[ntp:questions] How to get combined clock offset
david at djwhome.demon.co.uk
Tue May 10 19:13:01 UTC 2005
In article <mailman.0.1115748112.91305.questions at lists.ntp.isc.org>,
David Lyons <David_Lyons at raytheon.com> wrote:
[ BROKEN NEWS POSTING, References LOST - Attempting to reconstruct ]
Our system deploys NTPv3, possibly due to status of NTPv4 Protocol
> In my context "Time Quality" is the time offset of the local node's time
> relative to the time
As I already said, if ntpd knew that, it would be able to subtract it
from the local clock time and reduce that part of the discrepancy to zero.
It would also do that for upstream servers and have a zero error from UTC.
Note that ntpd only tries to synchronise with its immediate upstream
servers as a way of synchronising with UTC time. If it could synchronise
exactly to UTC time whilst maintaining an offset from the upstream server,
it would do so.
Possibly still missing a few terms, the error from UTC time is normally
bounded by offset - tolerance and offset + tolerance, where tolerance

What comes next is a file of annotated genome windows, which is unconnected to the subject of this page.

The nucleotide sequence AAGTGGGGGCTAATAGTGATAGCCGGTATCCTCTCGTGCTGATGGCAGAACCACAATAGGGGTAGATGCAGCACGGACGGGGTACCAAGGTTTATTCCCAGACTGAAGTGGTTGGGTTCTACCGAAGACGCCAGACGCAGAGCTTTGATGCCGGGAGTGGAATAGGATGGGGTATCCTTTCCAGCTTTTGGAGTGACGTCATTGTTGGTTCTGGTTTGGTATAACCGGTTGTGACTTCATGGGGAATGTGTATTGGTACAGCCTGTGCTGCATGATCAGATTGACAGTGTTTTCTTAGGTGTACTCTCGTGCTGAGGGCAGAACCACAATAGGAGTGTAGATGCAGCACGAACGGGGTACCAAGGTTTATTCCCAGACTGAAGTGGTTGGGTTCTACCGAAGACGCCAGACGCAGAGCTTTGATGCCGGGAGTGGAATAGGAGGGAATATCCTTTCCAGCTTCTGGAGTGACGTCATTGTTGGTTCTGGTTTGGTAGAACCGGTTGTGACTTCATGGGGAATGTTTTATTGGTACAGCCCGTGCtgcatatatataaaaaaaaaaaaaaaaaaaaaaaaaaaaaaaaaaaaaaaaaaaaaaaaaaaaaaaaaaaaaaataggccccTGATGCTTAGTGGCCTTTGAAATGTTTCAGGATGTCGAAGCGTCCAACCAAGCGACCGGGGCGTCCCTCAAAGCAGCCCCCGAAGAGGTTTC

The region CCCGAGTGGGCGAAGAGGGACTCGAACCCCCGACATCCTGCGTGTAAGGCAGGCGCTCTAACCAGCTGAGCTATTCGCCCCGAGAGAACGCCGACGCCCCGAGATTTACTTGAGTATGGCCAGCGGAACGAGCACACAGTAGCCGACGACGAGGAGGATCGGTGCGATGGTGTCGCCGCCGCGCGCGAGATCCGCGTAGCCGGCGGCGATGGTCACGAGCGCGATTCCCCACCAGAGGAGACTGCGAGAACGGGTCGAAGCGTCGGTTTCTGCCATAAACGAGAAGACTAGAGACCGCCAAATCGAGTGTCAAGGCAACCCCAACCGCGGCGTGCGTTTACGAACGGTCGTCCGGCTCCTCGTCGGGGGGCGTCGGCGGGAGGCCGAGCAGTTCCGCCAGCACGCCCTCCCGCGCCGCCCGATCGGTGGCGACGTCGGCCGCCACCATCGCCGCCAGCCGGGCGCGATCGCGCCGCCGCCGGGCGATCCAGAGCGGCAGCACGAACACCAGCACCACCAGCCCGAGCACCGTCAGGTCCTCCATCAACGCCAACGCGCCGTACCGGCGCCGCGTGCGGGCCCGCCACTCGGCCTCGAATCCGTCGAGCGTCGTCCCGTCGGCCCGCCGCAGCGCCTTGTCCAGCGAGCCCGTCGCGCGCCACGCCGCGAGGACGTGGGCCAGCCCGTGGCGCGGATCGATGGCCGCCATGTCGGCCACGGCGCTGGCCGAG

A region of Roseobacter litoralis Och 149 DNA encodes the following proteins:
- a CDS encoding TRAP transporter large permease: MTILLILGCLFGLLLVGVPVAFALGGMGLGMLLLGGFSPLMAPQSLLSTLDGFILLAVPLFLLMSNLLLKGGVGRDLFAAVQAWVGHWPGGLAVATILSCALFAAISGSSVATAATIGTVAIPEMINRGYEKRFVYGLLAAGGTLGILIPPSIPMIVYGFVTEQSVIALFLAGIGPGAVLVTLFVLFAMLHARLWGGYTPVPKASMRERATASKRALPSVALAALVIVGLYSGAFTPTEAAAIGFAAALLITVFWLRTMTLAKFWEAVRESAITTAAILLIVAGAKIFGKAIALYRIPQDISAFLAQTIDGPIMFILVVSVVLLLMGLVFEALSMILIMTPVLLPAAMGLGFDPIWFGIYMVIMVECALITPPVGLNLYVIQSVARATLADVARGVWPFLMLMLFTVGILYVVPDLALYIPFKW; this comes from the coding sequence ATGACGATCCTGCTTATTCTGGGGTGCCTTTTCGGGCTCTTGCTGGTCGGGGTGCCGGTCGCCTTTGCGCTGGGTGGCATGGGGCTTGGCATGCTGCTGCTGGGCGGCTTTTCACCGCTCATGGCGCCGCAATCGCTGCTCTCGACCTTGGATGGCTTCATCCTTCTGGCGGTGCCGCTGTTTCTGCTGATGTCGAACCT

is normally much larger than offset and, for v3 is something like
root delay / 2 + root dispersion + local clock resolution + time since
last update * worst case assumed residual slew rate.
On ntp4, most of the time, although I don't know the percentile, it will
be within offset - jitter and offset + jitter.
One can argue that during loop capture it might be able to reduce the offset
faster than it does, but in the steady state, the systematic part of the
offset ought to have been eliminated and the remaining part is just
> When I display the ntpq rv billboard I see, e.g.
> .... , phase=0.742, ...
I don't think there is a lower case phase in RFC 1305. Uppercase PHASE is
a loop parameter not a process variable. In any case, if you want the
offset from a particular, immediate upstream, server (noting that in
proper usage you are interested in UTC time, not the adjacent server time)
you need to read the variables for that association. There is a peer.offset,
although I don't know if it is exposed. I'd need to read the source code
to work out what phase is in this display.
> In NTPv3 I don't see any "offset" or "jitter" values.
NTPv3 doesn't have jitter. I don't think Dave Mills is going to answer
questions about NTPv3, though, so you are in the same position as me,
you need to read RFC 1305.
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